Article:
Islam M.,National Fertilizer Development Center
Plant, Soil and Environment | Year: 2012

Field experiments were conducted at two different locations (Barani Agricultural Research Institute Chakwal and farm field Talagang, district Chakwal) for two crop-growing seasons in northern rainfed Punjab, Pakistan to assess the yield and micronutrient uptake of chickpea (Cicer arietinum). The treatments were four combinations of two levels of sulfur (15 and 30 kg/ha) from two sources (gypsum and ammonium sulfate) and a no-sulfur control. Application of sulfur resulted in a significant increase in seed yield up to 17% over control. Ammonium sulfate was a more efficient source of sulfur as compared to gypsum at both the locations. Sulfur application resulted in a significant increase in micronutrient uptake by plant; however effect of sulfur application on soil pH at the end of experiment was not significant. Availability of soil zinc and copper increased with sulfur application at the end of two year experiment. Tissue copper and iron and soil available copper and iron correlated negatively with soil pH. Sulfur should be applied to chickpea grown under rainfed conditions in order to increase seed yield, to improve nutritional composition of product and to enhance efficiency of other fertilizers. Source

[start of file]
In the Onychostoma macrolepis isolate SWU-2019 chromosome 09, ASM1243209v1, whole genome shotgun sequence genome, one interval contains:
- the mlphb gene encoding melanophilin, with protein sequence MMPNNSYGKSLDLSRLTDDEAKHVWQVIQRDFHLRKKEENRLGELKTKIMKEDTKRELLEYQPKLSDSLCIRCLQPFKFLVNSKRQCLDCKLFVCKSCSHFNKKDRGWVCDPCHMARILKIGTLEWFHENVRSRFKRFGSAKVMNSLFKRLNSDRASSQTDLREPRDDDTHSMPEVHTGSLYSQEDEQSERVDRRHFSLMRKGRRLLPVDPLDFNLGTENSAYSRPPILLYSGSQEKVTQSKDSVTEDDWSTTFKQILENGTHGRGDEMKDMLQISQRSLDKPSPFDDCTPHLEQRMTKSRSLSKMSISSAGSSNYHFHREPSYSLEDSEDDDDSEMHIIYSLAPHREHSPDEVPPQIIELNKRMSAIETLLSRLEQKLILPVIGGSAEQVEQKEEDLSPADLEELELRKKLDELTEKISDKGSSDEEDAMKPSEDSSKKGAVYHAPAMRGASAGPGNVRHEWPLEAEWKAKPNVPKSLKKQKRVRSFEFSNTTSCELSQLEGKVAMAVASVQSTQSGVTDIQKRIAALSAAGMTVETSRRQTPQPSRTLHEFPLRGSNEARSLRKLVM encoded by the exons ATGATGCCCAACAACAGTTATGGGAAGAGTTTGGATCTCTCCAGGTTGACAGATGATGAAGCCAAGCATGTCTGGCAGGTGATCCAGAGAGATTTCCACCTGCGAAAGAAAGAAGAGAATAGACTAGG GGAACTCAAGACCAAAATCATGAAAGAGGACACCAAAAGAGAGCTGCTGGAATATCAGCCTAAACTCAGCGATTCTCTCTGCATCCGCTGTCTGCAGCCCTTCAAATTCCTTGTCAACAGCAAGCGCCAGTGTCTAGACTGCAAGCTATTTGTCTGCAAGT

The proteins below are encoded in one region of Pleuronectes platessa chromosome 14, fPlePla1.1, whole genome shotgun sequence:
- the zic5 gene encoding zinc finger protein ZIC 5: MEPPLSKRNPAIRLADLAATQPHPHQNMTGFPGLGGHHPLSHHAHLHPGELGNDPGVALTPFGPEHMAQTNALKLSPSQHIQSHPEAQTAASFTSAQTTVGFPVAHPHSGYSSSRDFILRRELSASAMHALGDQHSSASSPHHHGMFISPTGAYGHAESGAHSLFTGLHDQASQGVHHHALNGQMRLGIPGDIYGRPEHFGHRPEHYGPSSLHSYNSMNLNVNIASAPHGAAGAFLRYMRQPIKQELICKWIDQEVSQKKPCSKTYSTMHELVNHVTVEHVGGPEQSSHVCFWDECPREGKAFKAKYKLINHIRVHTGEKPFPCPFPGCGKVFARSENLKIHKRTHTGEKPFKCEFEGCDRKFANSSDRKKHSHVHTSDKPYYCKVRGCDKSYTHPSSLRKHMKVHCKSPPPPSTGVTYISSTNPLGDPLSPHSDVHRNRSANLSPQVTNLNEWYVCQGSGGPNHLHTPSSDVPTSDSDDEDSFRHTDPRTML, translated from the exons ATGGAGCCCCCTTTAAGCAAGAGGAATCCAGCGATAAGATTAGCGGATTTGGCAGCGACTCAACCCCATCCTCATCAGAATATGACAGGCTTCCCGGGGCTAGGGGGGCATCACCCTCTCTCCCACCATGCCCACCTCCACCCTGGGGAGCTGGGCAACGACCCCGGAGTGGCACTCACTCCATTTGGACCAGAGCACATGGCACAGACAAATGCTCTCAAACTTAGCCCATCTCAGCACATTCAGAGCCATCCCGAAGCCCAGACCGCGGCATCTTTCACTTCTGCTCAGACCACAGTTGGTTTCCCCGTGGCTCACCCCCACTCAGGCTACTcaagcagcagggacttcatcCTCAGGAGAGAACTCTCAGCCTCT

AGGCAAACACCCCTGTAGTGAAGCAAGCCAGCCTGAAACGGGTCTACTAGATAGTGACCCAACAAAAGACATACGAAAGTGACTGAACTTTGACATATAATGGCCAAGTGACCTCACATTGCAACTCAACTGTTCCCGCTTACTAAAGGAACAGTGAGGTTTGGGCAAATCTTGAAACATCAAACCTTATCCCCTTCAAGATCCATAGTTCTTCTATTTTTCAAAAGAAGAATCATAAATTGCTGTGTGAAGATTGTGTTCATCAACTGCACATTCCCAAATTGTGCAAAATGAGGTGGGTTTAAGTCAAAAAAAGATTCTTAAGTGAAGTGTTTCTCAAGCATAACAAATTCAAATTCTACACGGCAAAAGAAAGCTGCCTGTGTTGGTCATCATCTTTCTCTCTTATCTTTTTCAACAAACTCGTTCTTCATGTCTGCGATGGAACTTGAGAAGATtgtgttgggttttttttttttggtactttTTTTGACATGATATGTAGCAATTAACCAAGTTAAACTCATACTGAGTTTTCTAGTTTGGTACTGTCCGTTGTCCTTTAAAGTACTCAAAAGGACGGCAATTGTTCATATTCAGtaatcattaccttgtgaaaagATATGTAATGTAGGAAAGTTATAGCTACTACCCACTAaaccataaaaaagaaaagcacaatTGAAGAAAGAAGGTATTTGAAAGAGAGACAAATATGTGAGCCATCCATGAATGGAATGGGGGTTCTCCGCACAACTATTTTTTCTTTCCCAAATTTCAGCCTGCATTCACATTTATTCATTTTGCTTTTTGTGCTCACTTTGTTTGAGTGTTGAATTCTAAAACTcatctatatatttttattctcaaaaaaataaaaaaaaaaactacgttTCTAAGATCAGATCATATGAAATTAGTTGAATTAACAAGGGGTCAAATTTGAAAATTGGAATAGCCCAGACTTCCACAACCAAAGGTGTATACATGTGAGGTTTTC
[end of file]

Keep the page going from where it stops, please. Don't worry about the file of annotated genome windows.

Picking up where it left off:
Islam M.,National Fertilizer Development Center | Ali S.,Pmas Arid Agriculture University | Mohsan S.,National Fertilizer Development Center | Khalid R.,Soil and Water Testing Laboratory for Research | And 3 more authors.
Communications in Soil Science and Plant Analysis | Year: 2012

Field experiments were conducted at two different locations (Barani Agriculture Research Institute Chakwal and farmer's field in Talagang) in northern rainfed Punjab, Pakistan, to assess relative efficiency of two sources of sulfur (S) in enhancing nitrogen (N) fixation and yield of chickpea (Cicer arietinum L.). The treatments were four combinations of two levels of S (15 and 30 kg ha -1) from two sources [gypsum and ammonium sulfate (AS)] and a no-S control. Application of S significantly increased seed yield up to 12% and 14% at Chakwal and Talagang, respectively. Response (kg seed yield kg -1 S) at economic optimum dose (EOD) was greater for AS than for gypsum. Sulfur application enhanced the S uptake at both locations significantly. Sulfur harvest index and S economic yield efficiency ratio were greater at Talagang than at Chakwal. Sulfur application resulted increases in N uptake by 19% and 20% and N fixation by up to 19% and 30% at Chakwal and Talagang, respectively. Ammonium sulfate was more effective in increasing N fixation and uptake as compared to gypsum at Chakwal, whereas the difference between the two sources was nonsignificant at Talagang. Thus, it can be concluded that S should be applied to chickpea crop to enhance yield and improve soil fertility status as result of greater amount of N fixed. © 2012 Copyright Taylor and Francis Group, LLC. Source